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Style Magazine

Season's Eatings

Oct 08, 2012 04:25AM ● By Style


Whether carved as a jack-o-lantern, chucked in a pumpkin-throwing contest or eaten in a favorite pie recipe, this gourd-like squash is fat-, cholesterol- and sodium-free, plus a good source of vitamin C and excellent source of vitamin A. Pumpkins that are small and green can be eaten in the same way as squash or zucchini.


Pumpkins are one of the most popular crops in the U.S., with 1.5 billion pounds produced each year. Top pumpkin-producing states include California, Illinois, Indiana, Ohio and Pennsylvania. Weigh-off competitions of giant pumpkins are a popular activity at festivals across the country, with one of the world’s largest pumpkins weighing more than 1,800 pounds! Placer County boasts numerous farms that produce pumpkins, including Amber Oaks Raspberries in Auburn, Pilz Produce at Hillcrest in Penyrn, and The Flower Farm and Horton Farm Pumpkin Patch in Loomis. Other great places to stock up on the fall favorite are Rickey Ranch Pumpkin Patch and Otow Orchard and Fruit Stand in Granite Bay.


When selecting a pumpkin, consider ones that are firm and heavy for their size. A good pumpkin should have a dull finish, be free of blemishes and include an intact stem. A two- to three-pound pumpkin will feed about six guests in a fall-flavored side dish. For cooking purposes, this smaller size features a tender, flavorful flesh. Pumpkins should be stored unwrapped in a cool, dry place with good air circulation. If a pumpkin is cut, the pieces should be wrapped and refrigerated.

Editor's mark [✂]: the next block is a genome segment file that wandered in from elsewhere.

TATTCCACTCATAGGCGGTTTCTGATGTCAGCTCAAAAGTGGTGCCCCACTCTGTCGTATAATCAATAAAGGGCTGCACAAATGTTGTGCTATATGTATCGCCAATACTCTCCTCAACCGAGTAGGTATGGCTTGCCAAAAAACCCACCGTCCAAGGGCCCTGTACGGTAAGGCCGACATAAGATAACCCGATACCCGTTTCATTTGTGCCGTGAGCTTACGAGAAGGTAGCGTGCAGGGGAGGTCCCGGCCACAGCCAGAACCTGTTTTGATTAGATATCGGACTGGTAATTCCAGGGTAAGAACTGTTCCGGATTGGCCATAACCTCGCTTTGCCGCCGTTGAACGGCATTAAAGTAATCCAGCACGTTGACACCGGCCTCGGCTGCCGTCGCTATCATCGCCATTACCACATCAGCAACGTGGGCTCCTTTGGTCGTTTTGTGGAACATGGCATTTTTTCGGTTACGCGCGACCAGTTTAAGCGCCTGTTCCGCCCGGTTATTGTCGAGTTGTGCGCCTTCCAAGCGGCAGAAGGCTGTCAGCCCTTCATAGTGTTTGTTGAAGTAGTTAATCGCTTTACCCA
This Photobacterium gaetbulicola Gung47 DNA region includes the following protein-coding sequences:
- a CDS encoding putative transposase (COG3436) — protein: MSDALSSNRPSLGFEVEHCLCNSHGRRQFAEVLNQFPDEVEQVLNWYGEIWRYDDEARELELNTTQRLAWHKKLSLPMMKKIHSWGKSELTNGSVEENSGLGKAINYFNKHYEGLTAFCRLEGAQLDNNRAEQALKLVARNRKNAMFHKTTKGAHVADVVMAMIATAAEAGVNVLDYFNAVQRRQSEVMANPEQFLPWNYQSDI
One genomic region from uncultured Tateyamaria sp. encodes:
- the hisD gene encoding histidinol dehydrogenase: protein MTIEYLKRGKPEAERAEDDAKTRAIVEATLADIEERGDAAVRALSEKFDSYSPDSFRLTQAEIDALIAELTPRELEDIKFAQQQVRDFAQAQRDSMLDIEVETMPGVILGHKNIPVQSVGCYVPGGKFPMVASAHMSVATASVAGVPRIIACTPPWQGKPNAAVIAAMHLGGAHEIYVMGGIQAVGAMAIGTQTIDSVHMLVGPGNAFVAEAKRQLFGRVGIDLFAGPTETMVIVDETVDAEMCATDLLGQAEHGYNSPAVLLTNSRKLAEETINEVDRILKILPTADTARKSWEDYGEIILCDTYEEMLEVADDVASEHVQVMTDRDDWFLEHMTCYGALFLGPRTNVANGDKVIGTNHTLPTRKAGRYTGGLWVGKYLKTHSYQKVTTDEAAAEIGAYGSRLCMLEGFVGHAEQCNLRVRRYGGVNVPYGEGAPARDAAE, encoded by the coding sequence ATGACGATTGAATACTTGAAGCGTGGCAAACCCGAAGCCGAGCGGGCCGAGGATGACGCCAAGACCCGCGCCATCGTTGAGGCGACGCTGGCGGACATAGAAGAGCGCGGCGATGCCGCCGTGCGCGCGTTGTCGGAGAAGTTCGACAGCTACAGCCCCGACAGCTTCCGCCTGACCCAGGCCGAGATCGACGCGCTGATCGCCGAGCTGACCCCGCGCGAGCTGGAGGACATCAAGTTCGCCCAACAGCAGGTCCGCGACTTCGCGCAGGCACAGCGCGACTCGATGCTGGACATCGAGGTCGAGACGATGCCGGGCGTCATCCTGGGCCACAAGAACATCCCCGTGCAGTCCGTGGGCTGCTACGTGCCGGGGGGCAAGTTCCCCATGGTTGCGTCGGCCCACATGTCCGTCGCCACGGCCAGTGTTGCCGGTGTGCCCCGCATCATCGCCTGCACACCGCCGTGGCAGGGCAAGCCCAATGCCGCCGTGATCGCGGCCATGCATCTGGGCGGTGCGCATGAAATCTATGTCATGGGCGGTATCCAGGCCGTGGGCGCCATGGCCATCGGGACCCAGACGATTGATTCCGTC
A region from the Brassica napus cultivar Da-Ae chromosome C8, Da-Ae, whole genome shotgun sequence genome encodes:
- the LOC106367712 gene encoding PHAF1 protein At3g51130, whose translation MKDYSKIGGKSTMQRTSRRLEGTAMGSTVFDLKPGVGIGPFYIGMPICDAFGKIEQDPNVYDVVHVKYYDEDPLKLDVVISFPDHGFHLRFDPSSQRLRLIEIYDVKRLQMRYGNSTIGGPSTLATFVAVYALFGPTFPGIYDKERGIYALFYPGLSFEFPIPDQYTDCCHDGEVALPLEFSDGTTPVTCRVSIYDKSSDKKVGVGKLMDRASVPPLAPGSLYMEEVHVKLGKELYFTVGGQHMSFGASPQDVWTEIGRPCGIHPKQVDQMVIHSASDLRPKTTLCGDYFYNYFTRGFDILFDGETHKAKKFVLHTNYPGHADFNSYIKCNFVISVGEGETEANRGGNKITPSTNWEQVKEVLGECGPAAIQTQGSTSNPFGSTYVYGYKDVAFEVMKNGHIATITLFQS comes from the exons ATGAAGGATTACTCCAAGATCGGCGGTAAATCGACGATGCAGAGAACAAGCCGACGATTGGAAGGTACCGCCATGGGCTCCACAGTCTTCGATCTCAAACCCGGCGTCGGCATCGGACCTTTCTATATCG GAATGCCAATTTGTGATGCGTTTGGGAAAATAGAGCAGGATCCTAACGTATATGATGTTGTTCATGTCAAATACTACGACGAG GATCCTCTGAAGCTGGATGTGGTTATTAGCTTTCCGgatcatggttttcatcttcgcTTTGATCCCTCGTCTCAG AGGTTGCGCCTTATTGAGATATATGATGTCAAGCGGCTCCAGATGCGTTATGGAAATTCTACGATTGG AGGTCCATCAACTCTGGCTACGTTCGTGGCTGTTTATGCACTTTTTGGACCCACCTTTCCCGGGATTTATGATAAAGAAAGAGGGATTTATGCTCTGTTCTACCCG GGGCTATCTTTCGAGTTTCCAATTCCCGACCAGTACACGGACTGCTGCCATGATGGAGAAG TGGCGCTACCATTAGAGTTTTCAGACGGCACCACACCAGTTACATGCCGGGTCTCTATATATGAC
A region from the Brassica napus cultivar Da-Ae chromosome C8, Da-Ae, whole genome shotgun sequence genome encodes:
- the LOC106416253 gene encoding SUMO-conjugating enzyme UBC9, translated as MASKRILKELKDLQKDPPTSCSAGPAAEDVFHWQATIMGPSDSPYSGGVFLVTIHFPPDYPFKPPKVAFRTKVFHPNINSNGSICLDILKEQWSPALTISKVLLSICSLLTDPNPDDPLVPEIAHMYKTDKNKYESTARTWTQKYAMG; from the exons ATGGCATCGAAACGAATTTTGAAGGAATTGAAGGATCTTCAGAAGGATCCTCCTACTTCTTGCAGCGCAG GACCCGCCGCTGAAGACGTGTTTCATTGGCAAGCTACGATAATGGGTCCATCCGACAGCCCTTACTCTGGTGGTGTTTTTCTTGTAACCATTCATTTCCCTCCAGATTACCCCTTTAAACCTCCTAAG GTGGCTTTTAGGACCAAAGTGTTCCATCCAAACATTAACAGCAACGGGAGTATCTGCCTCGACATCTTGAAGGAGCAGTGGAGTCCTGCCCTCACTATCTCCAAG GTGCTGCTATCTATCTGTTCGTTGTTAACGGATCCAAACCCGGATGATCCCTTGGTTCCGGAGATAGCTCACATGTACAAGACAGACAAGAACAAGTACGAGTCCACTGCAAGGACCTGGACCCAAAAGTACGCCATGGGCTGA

For more information about pumpkins and other Placer County produce, visit For a farmers’ market schedule and market news, visit



Recipe courtesy of ‘The Art of Real Food’ by Joanne Neft and Laura Kenny

Single crust for 9-inch pie:

  • 3/4 cup walnuts, finely diced
  • 3/4 cup graham cracker crumbs
  • 1/2 cup brown sugar, finely packed
  • 1 tsp. Mandarin zest
  • 3/4 tsp. cinnamon
  • 1/2 tsp. ground ginger
  • 1/2 tsp. salt
  • 1/4 cup butter, melted

Preheat oven to 325 degrees Fahrenheit. Combine walnuts, graham cracker crumbs, brown sugar, zest, cinnamon, ginger and salt. Pour melted butter over mixture and thoroughly mix with a fork. Press evenly into a 9-inch pie plate. Bake until lightly browned, 10-12 minutes.

For the filling:

  • 1 Winter Luxury pumpkin, 4 to 5 pounds, seeds removed, cleaned, cut into chunks
  • 10 oz. Gina Marie cream cheese, room temperature
  • 3/4 cup sugar
  • 1 tsp. cinnamon
  • 1 tsp. ground ginger
  • 1 tsp. ground nutmeg
  • 1/2 tsp. salt
  • 2 tsp. vanilla
  • 2 large eggs, room temperature
  • 1 cup heavy cream, whipped (optional)

Preheat oven to 300 degrees Fahrenheit. Place pumpkin chunks in a large steamer basket, cover and steam until tender. Cool. Remove pulp from skins and place 2 1/2 cups of pulp in a bowl, purée with hand mixer. Set aside. In a separate bowl, use hand mixer to combine cream cheese, sugar, spices and salt until light and smooth. Add vanilla and eggs. Add pumpkin pulp and blend thoroughly. Place in baked crust and bake 30 to 35 minutes, until the pie center has just set. Cool. Top each slice with a dollop of whipped cream. Serves 8-10